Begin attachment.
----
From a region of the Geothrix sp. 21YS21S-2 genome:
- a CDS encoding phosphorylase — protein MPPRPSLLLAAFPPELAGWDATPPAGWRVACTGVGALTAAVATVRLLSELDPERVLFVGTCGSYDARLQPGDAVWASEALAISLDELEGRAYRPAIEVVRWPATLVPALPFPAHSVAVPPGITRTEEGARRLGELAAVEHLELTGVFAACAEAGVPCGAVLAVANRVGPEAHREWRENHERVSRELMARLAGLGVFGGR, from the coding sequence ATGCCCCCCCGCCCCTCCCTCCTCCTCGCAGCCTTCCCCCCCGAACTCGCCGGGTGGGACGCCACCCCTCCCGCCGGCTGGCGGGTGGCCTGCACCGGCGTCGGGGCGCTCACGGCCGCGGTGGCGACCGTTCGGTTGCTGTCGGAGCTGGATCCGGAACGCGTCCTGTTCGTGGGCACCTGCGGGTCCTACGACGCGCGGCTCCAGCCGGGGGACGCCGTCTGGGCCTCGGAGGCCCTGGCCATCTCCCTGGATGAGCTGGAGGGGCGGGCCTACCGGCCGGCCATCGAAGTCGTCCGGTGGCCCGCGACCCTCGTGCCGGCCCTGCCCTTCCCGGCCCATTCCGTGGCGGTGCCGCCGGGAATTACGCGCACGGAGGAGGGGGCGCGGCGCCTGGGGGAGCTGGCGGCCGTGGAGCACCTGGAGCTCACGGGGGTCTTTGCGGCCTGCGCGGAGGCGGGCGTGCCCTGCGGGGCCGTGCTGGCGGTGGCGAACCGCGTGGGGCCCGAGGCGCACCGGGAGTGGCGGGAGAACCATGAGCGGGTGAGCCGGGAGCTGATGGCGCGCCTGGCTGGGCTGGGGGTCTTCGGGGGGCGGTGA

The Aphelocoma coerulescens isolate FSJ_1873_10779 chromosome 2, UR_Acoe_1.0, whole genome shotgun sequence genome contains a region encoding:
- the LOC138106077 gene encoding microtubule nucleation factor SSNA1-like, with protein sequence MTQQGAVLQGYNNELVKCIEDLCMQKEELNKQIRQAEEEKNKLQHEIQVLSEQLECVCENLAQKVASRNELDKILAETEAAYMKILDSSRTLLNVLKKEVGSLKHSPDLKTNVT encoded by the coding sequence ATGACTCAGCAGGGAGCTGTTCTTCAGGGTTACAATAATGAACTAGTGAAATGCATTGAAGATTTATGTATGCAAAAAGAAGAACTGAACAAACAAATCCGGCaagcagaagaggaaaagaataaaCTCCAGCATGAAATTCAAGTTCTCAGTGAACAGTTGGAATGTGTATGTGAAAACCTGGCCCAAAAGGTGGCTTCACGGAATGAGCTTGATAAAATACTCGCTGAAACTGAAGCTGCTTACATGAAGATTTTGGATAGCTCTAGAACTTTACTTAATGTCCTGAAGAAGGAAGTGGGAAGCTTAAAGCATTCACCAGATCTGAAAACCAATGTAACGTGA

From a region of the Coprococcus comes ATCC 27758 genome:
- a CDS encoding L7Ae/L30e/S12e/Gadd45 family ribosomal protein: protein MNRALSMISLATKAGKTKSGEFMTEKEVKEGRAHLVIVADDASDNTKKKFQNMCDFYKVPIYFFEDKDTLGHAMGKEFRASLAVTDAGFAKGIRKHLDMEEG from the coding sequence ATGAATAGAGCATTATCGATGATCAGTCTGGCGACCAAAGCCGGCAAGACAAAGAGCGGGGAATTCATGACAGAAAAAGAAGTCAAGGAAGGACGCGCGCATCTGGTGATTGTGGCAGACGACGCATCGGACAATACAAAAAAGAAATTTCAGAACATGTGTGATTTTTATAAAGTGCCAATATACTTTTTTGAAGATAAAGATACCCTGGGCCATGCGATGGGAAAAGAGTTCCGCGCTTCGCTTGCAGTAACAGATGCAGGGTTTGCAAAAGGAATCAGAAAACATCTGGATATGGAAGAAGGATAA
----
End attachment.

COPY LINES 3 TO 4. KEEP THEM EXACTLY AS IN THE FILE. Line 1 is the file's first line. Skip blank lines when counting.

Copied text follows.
The Aphelocoma coerulescens isolate FSJ_1873_10779 chromosome 2, UR_Acoe_1.0, whole genome shotgun sequence genome contains a region encoding:
- the LOC138106077 gene encoding microtubule nucleation factor SSNA1-like, with protein sequence MTQQGAVLQGYNNELVKCIEDLCMQKEELNKQIRQAEEEKNKLQHEIQVLSEQLECVCENLAQKVASRNELDKILAETEAAYMKILDSSRTLLNVLKKEVGSLKHSPDLKTNVT encoded by the coding sequence ATGACTCAGCAGGGAGCTGTTCTTCAGGGTTACAATAATGAACTAGTGAAATGCATTGAAGATTTATGTATGCAAAAAGAAGAACTGAACAAACAAATCCGGCaagcagaagaggaaaagaataaaCTCCAGCATGAAATTCAAGTTCTCAGTGAACAGTTGGAATGTGTATGTGAAAACCTGGCCCAAAAGGTGGCTTCACGGAATGAGCTTGATAAAATACTCGCTGAAACTGAAGCTGCTTACATGAAGATTTTGGATAGCTCTAGAACTTTACTTAATGTCCTGAAGAAGGAAGTGGGAAGCTTAAAGCATTCACCAGATCTGAAAACCAATGTAACGTGA